Sometimes I still cry.
While we were cleaning out the ‘we don’t know where to put it so we’ll just put it in this extra room’ room that needs to become the ‘sparish’ room, I came upon a couple of notebooks.
The first one had some journaling, some grocery lists, some C doodling. I tore out a few pages to keep. The rest went to the recycle pile.
The second one took my breath away.
The first page began with a list of meds in my Mom’s handwriting. Underneath that, a new and separate thought, were the words, “rapidly fatal.” On another page there were the words “adenocarcinoma,” and “lymph nodes.” There were words like, “Insurance Company,” and “MRI.”
In handwriting that goes back and forth between my mother’s and my father’s–often on the same page–I found the book that accompanied them to appointments. That asked their questions. That voiced their fears. The book they carried with them after Mom was diagnosed with Lung Cancer.
There are test names and drug names and bold-faced facts that standing alone would elicit no emotion.
And then there are the words that show me chinks in the armor that I rarely saw. That maybe I was too scared to even look hard on.
It was the fear.
“How do I manage the pain which is so bad now? (already…. at diagnosis)”
“Will I be paralyzed from this?”
“What can I expect?”
There are stark scribblings like “9-24 months.” (We had 8 almost to the day when all was said and done).
I wonder how alone my Mom felt in those fears. I know I was just trying to be ‘the bearer of hope,’ and say only things my Mom could grab onto and hold with all her might. But sometimes when you do that you deny a person their need to speak the truth about their feelings. About their fears. Which are real from the start. I hope Mom didn’t feel too alone in her darkness as I stood desperately hoping to shine some light. I hope that she knew she wasn’t alone in her fears. I hope I did a better job than I remember of listening.
But what killed me in this notebook–what brought the tears pricking and overflowing and bewildering my husband who was sorting a few feet away–was what I read two pages later.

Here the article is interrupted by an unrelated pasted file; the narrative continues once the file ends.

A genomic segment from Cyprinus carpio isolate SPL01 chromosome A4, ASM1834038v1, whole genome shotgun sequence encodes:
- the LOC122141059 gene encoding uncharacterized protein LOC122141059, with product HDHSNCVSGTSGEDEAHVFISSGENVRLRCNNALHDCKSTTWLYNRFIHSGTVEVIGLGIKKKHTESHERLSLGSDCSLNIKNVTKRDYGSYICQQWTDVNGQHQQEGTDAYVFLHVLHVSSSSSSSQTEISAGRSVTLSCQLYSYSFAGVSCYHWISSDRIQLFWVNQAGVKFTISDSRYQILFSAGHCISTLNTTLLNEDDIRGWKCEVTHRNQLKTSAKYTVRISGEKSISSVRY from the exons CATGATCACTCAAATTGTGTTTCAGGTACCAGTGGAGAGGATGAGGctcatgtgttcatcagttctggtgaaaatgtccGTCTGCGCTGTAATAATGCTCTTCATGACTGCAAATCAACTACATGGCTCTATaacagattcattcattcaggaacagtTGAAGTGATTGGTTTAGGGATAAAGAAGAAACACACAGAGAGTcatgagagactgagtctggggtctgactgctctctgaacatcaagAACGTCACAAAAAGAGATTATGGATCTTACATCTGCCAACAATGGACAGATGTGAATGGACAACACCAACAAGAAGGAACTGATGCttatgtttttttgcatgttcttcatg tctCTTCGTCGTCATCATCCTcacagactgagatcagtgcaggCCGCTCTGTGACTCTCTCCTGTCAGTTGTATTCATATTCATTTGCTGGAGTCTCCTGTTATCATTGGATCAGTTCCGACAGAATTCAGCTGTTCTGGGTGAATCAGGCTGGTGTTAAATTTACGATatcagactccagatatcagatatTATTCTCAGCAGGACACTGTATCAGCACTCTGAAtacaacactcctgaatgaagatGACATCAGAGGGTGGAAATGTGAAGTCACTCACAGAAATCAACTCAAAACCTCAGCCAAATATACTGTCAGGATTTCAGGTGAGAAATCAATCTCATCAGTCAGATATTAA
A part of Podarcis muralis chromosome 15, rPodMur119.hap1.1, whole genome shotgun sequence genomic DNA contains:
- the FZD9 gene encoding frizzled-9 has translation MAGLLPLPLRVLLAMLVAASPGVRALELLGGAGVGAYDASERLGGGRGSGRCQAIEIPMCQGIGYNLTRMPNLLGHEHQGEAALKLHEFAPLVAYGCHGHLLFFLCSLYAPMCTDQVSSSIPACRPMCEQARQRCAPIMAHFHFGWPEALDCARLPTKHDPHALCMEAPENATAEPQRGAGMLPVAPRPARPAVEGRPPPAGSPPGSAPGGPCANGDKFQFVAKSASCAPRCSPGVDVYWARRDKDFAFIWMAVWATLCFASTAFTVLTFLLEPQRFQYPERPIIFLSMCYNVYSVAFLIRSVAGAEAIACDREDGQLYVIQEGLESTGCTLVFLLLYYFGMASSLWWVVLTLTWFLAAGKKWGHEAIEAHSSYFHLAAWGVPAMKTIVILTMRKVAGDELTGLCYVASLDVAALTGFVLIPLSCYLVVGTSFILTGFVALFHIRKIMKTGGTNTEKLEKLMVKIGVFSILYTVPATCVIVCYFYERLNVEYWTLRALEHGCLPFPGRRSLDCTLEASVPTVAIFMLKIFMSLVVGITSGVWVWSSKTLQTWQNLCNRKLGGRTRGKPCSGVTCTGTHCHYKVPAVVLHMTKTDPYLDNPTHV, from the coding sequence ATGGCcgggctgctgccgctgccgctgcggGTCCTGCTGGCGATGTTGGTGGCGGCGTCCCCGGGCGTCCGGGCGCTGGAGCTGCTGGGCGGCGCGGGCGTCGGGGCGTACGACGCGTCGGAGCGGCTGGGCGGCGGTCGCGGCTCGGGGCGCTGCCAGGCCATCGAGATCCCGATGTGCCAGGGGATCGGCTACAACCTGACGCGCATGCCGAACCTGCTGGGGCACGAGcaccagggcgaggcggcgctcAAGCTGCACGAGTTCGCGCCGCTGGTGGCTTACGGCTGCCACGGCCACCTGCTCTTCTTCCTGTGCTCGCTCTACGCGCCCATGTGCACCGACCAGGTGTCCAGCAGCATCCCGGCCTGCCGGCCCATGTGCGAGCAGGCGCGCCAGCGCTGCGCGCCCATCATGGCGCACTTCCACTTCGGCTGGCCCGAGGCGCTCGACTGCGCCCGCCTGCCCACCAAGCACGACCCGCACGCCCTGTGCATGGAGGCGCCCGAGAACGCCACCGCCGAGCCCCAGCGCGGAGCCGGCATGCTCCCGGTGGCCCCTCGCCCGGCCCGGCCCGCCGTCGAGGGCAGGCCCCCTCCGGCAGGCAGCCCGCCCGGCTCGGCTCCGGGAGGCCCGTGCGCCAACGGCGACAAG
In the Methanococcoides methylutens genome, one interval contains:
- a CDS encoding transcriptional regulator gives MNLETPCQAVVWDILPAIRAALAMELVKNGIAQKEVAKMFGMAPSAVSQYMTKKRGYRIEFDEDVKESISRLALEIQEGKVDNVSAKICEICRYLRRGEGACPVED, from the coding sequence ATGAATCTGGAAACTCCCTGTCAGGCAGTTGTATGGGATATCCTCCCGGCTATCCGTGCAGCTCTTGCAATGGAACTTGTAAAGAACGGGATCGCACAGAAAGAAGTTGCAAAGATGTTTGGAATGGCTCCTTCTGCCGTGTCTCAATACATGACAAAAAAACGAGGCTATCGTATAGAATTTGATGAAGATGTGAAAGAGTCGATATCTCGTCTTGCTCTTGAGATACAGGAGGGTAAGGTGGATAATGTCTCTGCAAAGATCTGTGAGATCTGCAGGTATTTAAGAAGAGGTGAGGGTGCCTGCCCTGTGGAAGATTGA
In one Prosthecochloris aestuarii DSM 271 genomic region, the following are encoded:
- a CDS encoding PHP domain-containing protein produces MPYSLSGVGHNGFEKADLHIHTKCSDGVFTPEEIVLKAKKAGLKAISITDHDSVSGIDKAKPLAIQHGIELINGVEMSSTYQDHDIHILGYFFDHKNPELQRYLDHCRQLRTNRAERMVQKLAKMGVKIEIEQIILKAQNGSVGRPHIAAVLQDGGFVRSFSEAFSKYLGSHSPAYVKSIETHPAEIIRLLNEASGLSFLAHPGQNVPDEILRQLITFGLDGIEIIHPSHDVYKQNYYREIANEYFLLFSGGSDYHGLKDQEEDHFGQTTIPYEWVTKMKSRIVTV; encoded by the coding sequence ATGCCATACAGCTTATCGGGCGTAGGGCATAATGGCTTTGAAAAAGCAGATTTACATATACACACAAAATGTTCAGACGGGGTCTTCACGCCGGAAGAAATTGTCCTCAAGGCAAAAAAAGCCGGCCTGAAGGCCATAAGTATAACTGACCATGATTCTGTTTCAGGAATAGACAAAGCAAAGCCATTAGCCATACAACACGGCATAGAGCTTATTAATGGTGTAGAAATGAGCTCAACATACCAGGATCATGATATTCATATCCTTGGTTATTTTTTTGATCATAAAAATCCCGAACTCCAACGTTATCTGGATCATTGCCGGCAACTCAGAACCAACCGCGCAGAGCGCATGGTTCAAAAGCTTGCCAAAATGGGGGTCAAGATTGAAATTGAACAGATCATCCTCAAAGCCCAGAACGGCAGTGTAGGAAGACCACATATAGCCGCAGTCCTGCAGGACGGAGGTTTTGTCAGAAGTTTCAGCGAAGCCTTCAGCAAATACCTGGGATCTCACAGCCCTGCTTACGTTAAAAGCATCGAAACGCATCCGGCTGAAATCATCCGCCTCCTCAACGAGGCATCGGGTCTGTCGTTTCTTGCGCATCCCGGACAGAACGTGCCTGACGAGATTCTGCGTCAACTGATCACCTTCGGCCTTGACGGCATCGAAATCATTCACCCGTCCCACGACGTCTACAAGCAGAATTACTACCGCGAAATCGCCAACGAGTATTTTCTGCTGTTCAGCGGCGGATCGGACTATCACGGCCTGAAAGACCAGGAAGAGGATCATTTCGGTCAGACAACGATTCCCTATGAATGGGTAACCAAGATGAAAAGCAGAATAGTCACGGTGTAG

In Dad’s handwriting: “Carolyn Helen, 8 lb. 1 oz. 20 1/2 in,” and the name of the hospital in which she was born and the number of days we’d be staying. It was an empty page all by itself surrounded by all of this fear and pain and starkness. It WAS the hope that I DID provide for them to hang onto. It was the joy in the starkness. Remembering that superimposed joy and starkness was overwhelming. Remembering that year of newness and joy and pain and loss and the hugeness of it all, took my breath away.
The notebook also has the notes I scribbled after I called the Red Cross to let Husband know that Hospice thought she had two or three days at best. Those notes were a lifeline of hope that I held onto. They represented precious time I took away from being at my Mom’s side to tell my husband what was going on and to shoot a flare that might bring him home. It did. Mom held on, waited, lingered until Husband was by my side. He came in late a day later. She heard me say, “I love you Mom, Goodnight” and him say, “See you tomorrow Carol,” and a few hours later she was gone. Such few words in that little notebook bookmarking moments and hours that I’ll never forget.
Further on, the notebook has notes of homes for rent that I scouted out that spring after staying with Dad during deployment when C and I went back to Washington for Husband’s coming home.
It has scribblings I left for a babysitter during those six months as I tried to regain my footing.
It has a years worth of experience and emotion and pain and joy all within a few pages of one another.
And I cried. And I held the notebook like it was something alive and real. Like it was a link to those days and a way to hold my Mom’s hand again.
I thought about that year and the hugeness of all we lived through. I didn’t minimize it or rush it away. I sat there with it for a moment and remembered what it was like to have a baby. Nurse my Mom. Lose my Mom. Say goodbye to Husband as he left on deployment. And live through the subsequent months of grief and aloneness while trying to piece back together the life I’d return to in another state.
It made me remember when I learned to take things a day at a time and to look only at “what is” and “what’s next.”
It made me miss my Mom and relive those days.
Sometimes I still cry.